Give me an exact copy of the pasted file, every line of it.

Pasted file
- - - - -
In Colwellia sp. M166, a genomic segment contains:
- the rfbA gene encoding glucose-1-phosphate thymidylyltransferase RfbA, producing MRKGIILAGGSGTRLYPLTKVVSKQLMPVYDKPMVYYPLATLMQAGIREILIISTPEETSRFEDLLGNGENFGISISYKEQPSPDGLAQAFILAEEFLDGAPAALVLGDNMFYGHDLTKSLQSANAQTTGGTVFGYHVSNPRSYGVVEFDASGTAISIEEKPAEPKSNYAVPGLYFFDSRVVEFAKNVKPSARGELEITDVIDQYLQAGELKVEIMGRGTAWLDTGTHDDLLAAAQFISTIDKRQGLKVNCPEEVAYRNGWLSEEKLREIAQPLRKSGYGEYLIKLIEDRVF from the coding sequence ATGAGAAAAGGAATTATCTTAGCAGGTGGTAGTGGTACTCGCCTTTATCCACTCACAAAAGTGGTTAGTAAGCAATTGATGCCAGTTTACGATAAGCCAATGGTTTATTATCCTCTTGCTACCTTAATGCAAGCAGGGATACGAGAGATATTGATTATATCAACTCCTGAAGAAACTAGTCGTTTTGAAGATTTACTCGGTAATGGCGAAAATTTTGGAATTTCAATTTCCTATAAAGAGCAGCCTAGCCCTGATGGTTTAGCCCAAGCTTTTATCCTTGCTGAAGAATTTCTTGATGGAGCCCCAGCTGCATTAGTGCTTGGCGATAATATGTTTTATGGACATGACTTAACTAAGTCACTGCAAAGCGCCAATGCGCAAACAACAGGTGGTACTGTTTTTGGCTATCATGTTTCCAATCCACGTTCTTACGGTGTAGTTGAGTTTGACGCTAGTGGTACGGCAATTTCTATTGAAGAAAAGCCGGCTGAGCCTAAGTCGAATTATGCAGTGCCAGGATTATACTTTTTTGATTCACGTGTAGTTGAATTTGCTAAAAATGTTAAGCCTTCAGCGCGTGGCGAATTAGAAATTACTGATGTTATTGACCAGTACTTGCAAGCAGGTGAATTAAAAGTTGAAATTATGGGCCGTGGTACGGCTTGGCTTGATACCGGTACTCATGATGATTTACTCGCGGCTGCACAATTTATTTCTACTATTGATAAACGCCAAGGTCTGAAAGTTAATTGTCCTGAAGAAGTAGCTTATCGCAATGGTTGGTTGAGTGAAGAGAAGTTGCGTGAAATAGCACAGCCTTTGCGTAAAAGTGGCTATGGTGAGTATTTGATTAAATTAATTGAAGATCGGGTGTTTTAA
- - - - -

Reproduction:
In Colwellia sp. M166, a genomic segment contains:
- the rfbA gene encoding glucose-1-phosphate thymidylyltransferase RfbA, producing MRKGIILAGGSGTRLYPLTKVVSKQLMPVYDKPMVYYPLATLMQAGIREILIISTPEETSRFEDLLGNGENFGISISYKEQPSPDGLAQAFILAEEFLDGAPAALVLGDNMFYGHDLTKSLQSANAQTTGGTVFGYHVSNPRSYGVVEFDASGTAISIEEKPAEPKSNYAVPGLYFFDSRVVEFAKNVKPSARGELEITDVIDQYLQAGELKVEIMGRGTAWLDTGTHDDLLAAAQFISTIDKRQGLKVNCPEEVAYRNGWLSEEKLREIAQPLRKSGYGEYLIKLIEDRVF from the coding sequence ATGAGAAAAGGAATTATCTTAGCAGGTGGTAGTGGTACTCGCCTTTATCCACTCACAAAAGTGGTTAGTAAGCAATTGATGCCAGTTTACGATAAGCCAATGGTTTATTATCCTCTTGCTACCTTAATGCAAGCAGGGATACGAGAGATATTGATTATATCAACTCCTGAAGAAACTAGTCGTTTTGAAGATTTACTCGGTAATGGCGAAAATTTTGGAATTTCAATTTCCTATAAAGAGCAGCCTAGCCCTGATGGTTTAGCCCAAGCTTTTATCCTTGCTGAAGAATTTCTTGATGGAGCCCCAGCTGCATTAGTGCTTGGCGATAATATGTTTTATGGACATGACTTAACTAAGTCACTGCAAAGCGCCAATGCGCAAACAACAGGTGGTACTGTTTTTGGCTATCATGTTTCCAATCCACGTTCTTACGGTGTAGTTGAGTTTGACGCTAGTGGTACGGCAATTTCTATTGAAGAAAAGCCGGCTGAGCCTAAGTCGAATTATGCAGTGCCAGGATTATACTTTTTTGATTCACGTGTAGTTGAATTTGCTAAAAATGTTAAGCCTTCAGCGCGTGGCGAATTAGAAATTACTGATGTTATTGACCAGTACTTGCAAGCAGGTGAATTAAAAGTTGAAATTATGGGCCGTGGTACGGCTTGGCTTGATACCGGTACTCATGATGATTTACTCGCGGCTGCACAATTTATTTCTACTATTGATAAACGCCAAGGTCTGAAAGTTAATTGTCCTGAAGAAGTAGCTTATCGCAATGGTTGGTTGAGTGAAGAGAAGTTGCGTGAAATAGCACAGCCTTTGCGTAAAAGTGGCTATGGTGAGTATTTGATTAAATTAATTGAAGATCGGGTGTTTTAA